To make the cathode shown in FIG. 1 the reservoir portion is formed from a mixture of the matrix metal constituent 10, e.g. nickel, and the emission material constituent 8, e.g. barium carbonate, both constituents being in finely divided form, plus a suitable conventional reducing activator for the carbonates such as, for example, a nitride or hydride of a metal taken from the class consisting of zirconium, titanium, or hafnium. As will be apparent to those skilled in the art, the reducing activator may also be directly alloyed with or present as an impurity in the nickel. This mixture may be compressed into a suitable tablet and mounted on a suitable support such as by insertion in one end of a sleeve of inert metal such as nickel. On top of the reservoir portion the emission substrate layer 4 is then formed, for example by evaporation of palladium from a hot tungsten filament in vacuum to a thickness of approximately one tenth to one half mil. Subsequent firing of the structure thus formed, in vacuum or a suitable non-oxidizing atmosphere, as for example by heat treating for 2 to 3 minutes at a temperature of about ll 1 300 centrigrade, re-

duces the emission material to the metallic and metallic oxide forms thereof, as well as insuring suitable porosity of the emission substrate layer, During subsequent operation of the cathode, the alkaline earth metal and metal oxide emission material migrates through the interstices of the matrix reservoir and pores of the emission substrate layer and onto the surface of the emission substrate layer, and there forms an adsorbed metallic layer of monomolecular thickness which provides the source of emission.

FIG. 2 is a specific example of a cathode of the type shown in FIG. 1. The support is a nickel sleeve 14 closed at one end by a Wall 16 having a cup-shaped recess of about 15 mils depth and 100 mils diameter. Into the recess is pressed, at a pressure of about 80 tons per square inch, a reservoir 16 consisting of a mixture of about 73% by weight of powdered nickel matrix metal, about 25% by weight of barium-strontium-calcium carbonate, and about 2% by weight of zironium hydride activating agent. On top of the reservoir is then formed an emission substrate layer 4 consisting of palladium deposited to a thickness of about one tenth to one half mil by vacuum evaporation from a tungsten filament. The resulting structure is then fired in vacuum at a temperature of about 1200 C. for about three minutes to break down the carbonates to oxides and free alkaline earth metals, whereupon it is ready for use as an emitter.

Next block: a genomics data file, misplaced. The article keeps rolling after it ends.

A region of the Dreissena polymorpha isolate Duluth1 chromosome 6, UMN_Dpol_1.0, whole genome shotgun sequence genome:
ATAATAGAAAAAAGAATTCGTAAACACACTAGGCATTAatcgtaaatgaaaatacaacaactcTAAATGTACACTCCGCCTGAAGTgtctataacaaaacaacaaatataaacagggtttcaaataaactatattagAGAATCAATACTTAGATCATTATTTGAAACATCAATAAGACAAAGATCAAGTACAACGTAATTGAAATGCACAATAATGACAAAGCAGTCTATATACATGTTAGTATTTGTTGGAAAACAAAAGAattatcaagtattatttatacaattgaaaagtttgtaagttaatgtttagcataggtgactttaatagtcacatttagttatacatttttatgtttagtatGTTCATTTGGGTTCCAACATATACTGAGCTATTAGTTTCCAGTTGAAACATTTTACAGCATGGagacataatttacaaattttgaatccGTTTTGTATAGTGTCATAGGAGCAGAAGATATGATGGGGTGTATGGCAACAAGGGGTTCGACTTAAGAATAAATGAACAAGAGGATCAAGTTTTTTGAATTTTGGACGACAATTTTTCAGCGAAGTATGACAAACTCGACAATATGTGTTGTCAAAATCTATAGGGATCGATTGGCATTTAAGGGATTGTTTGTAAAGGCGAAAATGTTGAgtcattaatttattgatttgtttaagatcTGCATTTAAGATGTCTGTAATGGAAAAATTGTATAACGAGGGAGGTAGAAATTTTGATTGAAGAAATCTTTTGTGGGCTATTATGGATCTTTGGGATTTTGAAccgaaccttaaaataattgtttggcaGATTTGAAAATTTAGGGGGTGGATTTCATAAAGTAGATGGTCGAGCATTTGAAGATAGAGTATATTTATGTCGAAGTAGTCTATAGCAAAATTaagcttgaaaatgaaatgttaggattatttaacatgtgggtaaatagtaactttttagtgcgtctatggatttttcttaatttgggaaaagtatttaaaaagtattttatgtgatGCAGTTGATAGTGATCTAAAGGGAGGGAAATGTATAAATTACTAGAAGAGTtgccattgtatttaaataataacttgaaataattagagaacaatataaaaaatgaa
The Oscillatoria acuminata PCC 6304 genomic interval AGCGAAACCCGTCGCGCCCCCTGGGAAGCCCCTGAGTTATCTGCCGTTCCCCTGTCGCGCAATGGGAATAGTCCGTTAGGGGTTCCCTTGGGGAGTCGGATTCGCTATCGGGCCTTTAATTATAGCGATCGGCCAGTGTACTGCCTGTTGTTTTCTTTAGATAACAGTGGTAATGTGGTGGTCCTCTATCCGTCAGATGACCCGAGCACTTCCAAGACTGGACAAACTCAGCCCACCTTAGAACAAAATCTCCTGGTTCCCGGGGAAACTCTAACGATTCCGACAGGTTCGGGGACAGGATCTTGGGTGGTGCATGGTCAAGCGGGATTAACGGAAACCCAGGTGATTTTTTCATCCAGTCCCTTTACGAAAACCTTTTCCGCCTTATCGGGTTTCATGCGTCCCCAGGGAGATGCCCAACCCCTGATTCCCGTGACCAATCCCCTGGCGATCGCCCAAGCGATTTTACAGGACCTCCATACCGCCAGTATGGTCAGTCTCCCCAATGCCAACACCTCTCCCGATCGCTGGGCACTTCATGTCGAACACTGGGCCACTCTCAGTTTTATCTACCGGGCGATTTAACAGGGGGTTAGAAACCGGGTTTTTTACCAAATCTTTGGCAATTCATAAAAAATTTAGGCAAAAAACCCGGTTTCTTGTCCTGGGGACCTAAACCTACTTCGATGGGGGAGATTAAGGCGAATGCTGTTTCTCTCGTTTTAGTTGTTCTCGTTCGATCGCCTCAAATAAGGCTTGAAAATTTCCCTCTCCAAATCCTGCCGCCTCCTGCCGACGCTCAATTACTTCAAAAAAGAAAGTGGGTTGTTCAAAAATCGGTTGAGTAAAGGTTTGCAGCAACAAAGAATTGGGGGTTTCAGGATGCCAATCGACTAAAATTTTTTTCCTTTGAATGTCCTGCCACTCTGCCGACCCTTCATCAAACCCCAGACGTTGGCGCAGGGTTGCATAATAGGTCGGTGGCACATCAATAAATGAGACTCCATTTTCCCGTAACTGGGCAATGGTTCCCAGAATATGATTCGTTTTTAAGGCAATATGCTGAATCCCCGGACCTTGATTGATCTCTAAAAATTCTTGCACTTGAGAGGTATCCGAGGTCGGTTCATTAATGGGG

It has been found experimentally that a cathode constructed as above-described will provide an increase in pulsed emission current density of more than 20% over that obtainable from a metal matrix dispenser cathode which does not have an emission substrate layer as herein described. Also well resolved or focused emission micrographs of the cathode surface projected on a phosphor screen show that with such a cathode as above described, using palladium on nickel, the overall area providing emission current is increased substantially.

Another example of a cathode constructed in accordance with my invention is shown in FIG. 3. Like FIG. 1, the cathode of FIG. 3 includes a reservoir portion 6 covered by an emission substrate layer 4. The reservoir of the cathode of FIG. 3 is similar to that of FIG. 1 except that the matrix metal 1S is a metal of the non-inert and migration promoting type mentioned earlier, such as tungsten, and the emission material 20 is a compound of alkaline metal or alkaline earth metal or rare earth metal Which reacts chemically with the matrix metal in such a way as to preclude formation of free alkaline metal, alkaline earth metal, or rare earth metal, respectively. Such compounds are hereinafter referred to as oxidizing compounds. In accordance with the invention, I temporarily prevent undesired chemical reaction between the matrix metal 18 and the emission material constituents of the reservoir during the heat treatment of the cathode by coating the particles of one or both of the constituents with a suitable barrier or isolating coating 22 which temporarily substantially prevents physical association and thus precludes chemical reaction of the matrix metal with the emission material constituents. Such a coating may consist of a relatively inert metal such as one or more of the metals taken from the class consisting of platinum,

4 palladium, rhodium, iridium, gold, or alloys or intermetallic compounds thereof, or a compound which is nonreactive with the emission material such as magnesium oxide or the rare earth oxides.